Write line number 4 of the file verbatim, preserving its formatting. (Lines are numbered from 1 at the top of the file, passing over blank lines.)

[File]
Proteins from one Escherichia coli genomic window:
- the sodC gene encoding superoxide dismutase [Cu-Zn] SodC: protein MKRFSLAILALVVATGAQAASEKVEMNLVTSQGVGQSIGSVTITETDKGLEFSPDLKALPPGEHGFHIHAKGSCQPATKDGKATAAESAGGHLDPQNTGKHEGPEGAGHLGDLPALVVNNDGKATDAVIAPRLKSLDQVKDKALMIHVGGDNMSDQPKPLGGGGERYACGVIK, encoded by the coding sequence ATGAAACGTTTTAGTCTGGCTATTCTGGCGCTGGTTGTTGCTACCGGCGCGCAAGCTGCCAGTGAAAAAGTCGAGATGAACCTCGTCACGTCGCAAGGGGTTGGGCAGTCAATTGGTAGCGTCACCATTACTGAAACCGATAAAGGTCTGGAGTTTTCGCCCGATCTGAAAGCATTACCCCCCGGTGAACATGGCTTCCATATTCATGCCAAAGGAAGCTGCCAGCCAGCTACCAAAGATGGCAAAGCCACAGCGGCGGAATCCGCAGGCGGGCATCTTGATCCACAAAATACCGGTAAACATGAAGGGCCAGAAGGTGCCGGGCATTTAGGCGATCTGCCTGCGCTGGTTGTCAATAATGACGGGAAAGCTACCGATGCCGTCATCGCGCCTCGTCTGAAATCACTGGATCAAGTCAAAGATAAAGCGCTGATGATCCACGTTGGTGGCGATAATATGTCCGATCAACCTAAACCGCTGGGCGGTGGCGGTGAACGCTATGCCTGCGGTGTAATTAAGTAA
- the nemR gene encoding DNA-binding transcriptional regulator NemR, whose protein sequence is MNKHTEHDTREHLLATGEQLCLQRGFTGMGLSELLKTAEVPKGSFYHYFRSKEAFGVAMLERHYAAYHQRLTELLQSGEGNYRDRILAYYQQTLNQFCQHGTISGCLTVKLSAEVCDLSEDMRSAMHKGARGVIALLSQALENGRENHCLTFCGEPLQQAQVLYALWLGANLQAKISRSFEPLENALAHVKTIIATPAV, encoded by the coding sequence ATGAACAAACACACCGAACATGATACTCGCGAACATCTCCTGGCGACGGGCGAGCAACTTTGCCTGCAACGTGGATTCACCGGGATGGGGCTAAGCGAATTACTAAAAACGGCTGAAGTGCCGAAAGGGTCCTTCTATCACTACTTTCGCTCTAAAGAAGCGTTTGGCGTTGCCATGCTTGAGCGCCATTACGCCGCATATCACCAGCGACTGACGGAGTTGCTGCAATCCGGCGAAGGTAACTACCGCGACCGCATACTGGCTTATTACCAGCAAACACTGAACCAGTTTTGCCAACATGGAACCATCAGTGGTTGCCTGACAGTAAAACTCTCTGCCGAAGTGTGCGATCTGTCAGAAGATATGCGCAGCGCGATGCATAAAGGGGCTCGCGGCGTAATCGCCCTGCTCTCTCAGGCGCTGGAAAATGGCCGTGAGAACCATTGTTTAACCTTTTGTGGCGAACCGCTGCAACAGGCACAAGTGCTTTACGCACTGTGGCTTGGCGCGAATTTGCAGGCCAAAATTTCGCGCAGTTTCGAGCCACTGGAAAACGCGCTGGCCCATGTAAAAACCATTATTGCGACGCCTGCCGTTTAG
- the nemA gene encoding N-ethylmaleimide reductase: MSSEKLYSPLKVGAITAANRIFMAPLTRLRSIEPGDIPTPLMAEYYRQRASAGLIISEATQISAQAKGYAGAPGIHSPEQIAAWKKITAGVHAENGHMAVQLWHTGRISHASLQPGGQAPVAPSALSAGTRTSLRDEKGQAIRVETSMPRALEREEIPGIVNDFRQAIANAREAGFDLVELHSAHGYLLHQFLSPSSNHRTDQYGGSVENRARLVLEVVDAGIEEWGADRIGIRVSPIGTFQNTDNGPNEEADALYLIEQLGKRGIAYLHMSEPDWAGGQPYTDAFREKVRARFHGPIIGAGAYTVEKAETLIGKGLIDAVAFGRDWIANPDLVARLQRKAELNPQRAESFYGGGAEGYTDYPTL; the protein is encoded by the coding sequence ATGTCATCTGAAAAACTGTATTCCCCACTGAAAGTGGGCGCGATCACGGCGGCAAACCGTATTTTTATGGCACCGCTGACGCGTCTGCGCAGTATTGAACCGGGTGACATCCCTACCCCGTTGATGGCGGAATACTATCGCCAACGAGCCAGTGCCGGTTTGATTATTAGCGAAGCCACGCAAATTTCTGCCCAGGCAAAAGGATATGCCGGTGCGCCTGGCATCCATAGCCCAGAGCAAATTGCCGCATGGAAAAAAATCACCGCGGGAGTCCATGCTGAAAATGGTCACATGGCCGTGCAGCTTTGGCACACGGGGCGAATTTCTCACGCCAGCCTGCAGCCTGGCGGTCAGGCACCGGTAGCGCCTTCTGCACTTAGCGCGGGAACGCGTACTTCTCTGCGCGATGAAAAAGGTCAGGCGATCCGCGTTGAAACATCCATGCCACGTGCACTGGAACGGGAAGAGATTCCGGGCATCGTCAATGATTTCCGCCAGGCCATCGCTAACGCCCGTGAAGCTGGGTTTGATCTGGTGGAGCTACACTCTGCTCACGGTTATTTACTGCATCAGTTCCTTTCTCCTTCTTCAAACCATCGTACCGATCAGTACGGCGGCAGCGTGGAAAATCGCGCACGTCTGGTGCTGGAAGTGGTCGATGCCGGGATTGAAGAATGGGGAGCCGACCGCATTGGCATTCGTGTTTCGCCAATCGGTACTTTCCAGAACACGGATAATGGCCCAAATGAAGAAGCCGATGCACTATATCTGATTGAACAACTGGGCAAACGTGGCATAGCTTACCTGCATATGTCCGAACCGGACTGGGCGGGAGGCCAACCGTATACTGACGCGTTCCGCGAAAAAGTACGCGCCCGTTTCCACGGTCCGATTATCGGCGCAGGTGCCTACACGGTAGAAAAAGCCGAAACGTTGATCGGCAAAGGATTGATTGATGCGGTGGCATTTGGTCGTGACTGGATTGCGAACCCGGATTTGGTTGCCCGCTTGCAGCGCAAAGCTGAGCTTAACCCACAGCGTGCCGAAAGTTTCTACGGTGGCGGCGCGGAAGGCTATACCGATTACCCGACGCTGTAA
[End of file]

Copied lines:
- the nemA gene encoding N-ethylmaleimide reductase: MSSEKLYSPLKVGAITAANRIFMAPLTRLRSIEPGDIPTPLMAEYYRQRASAGLIISEATQISAQAKGYAGAPGIHSPEQIAAWKKITAGVHAENGHMAVQLWHTGRISHASLQPGGQAPVAPSALSAGTRTSLRDEKGQAIRVETSMPRALEREEIPGIVNDFRQAIANAREAGFDLVELHSAHGYLLHQFLSPSSNHRTDQYGGSVENRARLVLEVVDAGIEEWGADRIGIRVSPIGTFQNTDNGPNEEADALYLIEQLGKRGIAYLHMSEPDWAGGQPYTDAFREKVRARFHGPIIGAGAYTVEKAETLIGKGLIDAVAFGRDWIANPDLVARLQRKAELNPQRAESFYGGGAEGYTDYPTL; the protein is encoded by the coding sequence ATGTCATCTGAAAAACTGTATTCCCCACTGAAAGTGGGCGCGATCACGGCGGCAAACCGTATTTTTATGGCACCGCTGACGCGTCTGCGCAGTATTGAACCGGGTGACATCCCTACCCCGTTGATGGCGGAATACTATCGCCAACGAGCCAGTGCCGGTTTGATTATTAGCGAAGCCACGCAAATTTCTGCCCAGGCAAAAGGATATGCCGGTGCGCCTGGCATCCATAGCCCAGAGCAAATTGCCGCATGGAAAAAAATCACCGCGGGAGTCCATGCTGAAAATGGTCACATGGCCGTGCAGCTTTGGCACACGGGGCGAATTTCTCACGCCAGCCTGCAGCCTGGCGGTCAGGCACCGGTAGCGCCTTCTGCACTTAGCGCGGGAACGCGTACTTCTCTGCGCGATGAAAAAGGTCAGGCGATCCGCGTTGAAACATCCATGCCACGTGCACTGGAACGGGAAGAGATTCCGGGCATCGTCAATGATTTCCGCCAGGCCATCGCTAACGCCCGTGAAGCTGGGTTTGATCTGGTGGAGCTACACTCTGCTCACGGTTATTTACTGCATCAGTTCCTTTCTCCTTCTTCAAACCATCGTACCGATCAGTACGGCGGCAGCGTGGAAAATCGCGCACGTCTGGTGCTGGAAGTGGTCGATGCCGGGATTGAAGAATGGGGAGCCGACCGCATTGGCATTCGTGTTTCGCCAATCGGTACTTTCCAGAACACGGATAATGGCCCAAATGAAGAAGCCGATGCACTATATCTGATTGAACAACTGGGCAAACGTGGCATAGCTTACCTGCATATGTCCGAACCGGACTGGGCGGGAGGCCAACCGTATACTGACGCGTTCCGCGAAAAAGTACGCGCCCGTTTCCACGGTCCGATTATCGGCGCAGGTGCCTACACGGTAGAAAAAGCCGAAACGTTGATCGGCAAAGGATTGATTGATGCGGTGGCATTTGGTCGTGACTGGATTGCGAACCCGGATTTGGTTGCCCGCTTGCAGCGCAAAGCTGAGCTTAACCCACAGCGTGCCGAAAGTTTCTACGGTGGCGGCGCGGAAGGCTATACCGATTACCCGACGCTGTAA